“Many things could have gone wrong,” Dr. Boyden said. “The molecules could have been toxic. They could have been too weak or too slow. They could have caused side effects.”
Instead, the very first version of the experiment work surprisingly well. Late one night in August of 2004, Dr. Boyden recorded their genetically modified mouse neurons firing in response to light shining on them through a microscope. It was just the first of many steps toward a full toolkit for the optical manipulation of neurons.
“It took about five years. … It was quite stressful. But our focus was on the end goal,” said Dr. Deisseroth, describing some of the challenges and the skepticism he and his team faced while optogenetics was developed into a practical technology for brain science now used in thousands of labs around the world.
For Dr. Hegemann, whose contributions were made well upstream of the application of optogenetics, the Gairdner Award signifies a recognition of the importance of basic science for disparate fields of research that end up connecting in unexpected ways that can change lives.
“This is not predictable,” he said. “But it’s how breakthroughs are produced.”
The defining breakthrough of Davor Solter’s career began with a question. Can the embryo of a mammal be coaxed to develop if both sets of its chromosomes come only from the female or male parent?
Asexual reproduction — known as parthenogenesis — occurs naturally in many life forms, including a few species of fish, amphibians and reptiles. In the early 1980s, claims by Austrian researcher Karl Illmensee that he had created live mice in the lab from only one parent’s DNA spurred a scientific controversy that ended when other scientists, including Dr. Solter, who was then at the Wistar Institute in Philadelphia, and Dr. Surani, working independently at Cambridge, failed to reproduce the results.
The outcome of their work was more interesting than the original controversy, because it contradicted the basic biological premise that we have no way of discriminating between the genes we inherit from our mothers and fathers (apart from the obvious case of the Y-chromosome, which can only be passed from the father).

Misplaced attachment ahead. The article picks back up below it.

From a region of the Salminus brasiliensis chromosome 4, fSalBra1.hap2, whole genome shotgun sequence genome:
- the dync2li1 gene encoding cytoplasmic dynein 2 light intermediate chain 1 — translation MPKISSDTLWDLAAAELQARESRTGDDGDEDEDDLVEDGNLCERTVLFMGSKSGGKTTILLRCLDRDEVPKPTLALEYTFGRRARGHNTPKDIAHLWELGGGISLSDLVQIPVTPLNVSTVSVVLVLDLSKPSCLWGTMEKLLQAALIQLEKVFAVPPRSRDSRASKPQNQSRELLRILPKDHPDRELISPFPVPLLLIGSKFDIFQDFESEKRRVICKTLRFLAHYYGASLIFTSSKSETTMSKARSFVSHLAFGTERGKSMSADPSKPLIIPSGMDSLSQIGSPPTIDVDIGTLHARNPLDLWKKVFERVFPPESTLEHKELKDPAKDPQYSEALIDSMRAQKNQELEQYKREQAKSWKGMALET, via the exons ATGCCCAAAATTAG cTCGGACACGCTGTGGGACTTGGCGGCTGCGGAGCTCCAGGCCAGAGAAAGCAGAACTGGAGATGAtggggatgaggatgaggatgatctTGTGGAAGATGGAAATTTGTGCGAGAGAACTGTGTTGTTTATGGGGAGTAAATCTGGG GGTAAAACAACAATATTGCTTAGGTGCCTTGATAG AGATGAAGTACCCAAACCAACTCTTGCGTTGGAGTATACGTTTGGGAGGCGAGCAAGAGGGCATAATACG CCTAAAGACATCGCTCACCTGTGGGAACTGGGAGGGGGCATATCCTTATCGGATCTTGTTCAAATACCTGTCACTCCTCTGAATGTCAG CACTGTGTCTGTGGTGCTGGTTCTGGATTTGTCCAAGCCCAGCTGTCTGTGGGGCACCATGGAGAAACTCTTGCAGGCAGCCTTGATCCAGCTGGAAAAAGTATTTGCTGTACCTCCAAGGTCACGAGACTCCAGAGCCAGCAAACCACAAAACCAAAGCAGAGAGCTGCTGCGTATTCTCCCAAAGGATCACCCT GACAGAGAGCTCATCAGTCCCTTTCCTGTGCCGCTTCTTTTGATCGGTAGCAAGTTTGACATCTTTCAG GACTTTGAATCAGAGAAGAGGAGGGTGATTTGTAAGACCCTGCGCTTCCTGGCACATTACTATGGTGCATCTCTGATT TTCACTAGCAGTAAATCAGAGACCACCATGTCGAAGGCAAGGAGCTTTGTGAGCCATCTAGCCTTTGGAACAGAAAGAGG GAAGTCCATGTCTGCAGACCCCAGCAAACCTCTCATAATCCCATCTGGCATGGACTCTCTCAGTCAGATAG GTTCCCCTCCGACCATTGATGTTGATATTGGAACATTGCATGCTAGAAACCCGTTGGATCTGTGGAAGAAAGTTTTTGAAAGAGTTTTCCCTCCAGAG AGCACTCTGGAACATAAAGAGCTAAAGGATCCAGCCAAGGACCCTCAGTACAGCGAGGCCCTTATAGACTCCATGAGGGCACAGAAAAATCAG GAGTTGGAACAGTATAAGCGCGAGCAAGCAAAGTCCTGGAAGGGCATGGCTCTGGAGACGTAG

“The broad conclusions that we came to is that the parental chromosomes have a memory of their parental origin,” Dr. Surani said. “That’s why I describe this as ‘genomic imprinting.’”
Eventually, the cause of genomic imprinting was revealed to be a set of chemical tags — which geneticists call “marks” — that are stuck to a few key genes, some from the mother and some from the father. The tags mean that in those cases only one copy of a gene is functional. This carries a built in health risk, because if that gene is faulty, the other copy from the other parent cannot step in to prevent disease. A number of disorders, including Beckwith-Wiedemann syndrome, have since been linked to the discovery.
Both Dr. Solter and Dr. Surani published their findings in 1984. The two are credited with opening the door to epigenetics, the field that reveals we are not just the products of our DNA, but also of how our DNA is influenced and regulated by a myriad of other factors.
In the case of the parentally specific genes, scientists are still debating why evolution produced such a set up in mammals. Because some of the genes in question have a bearing on placental development, one theory suggests that paternal and maternal genes are at war in the developing embryo, with paternal genes pushing all-out for that particular embryo’s success while the maternal genes are more parsimonious in favour of self-preservation and prospects for future embryos.
Whatever the explanation, the discovery provided a hard-won glimpse at the complex mechanisms underlying mammalian reproduction, Dr. Solter said.
“It took me almost forever to believe that what we were getting is true,” he added.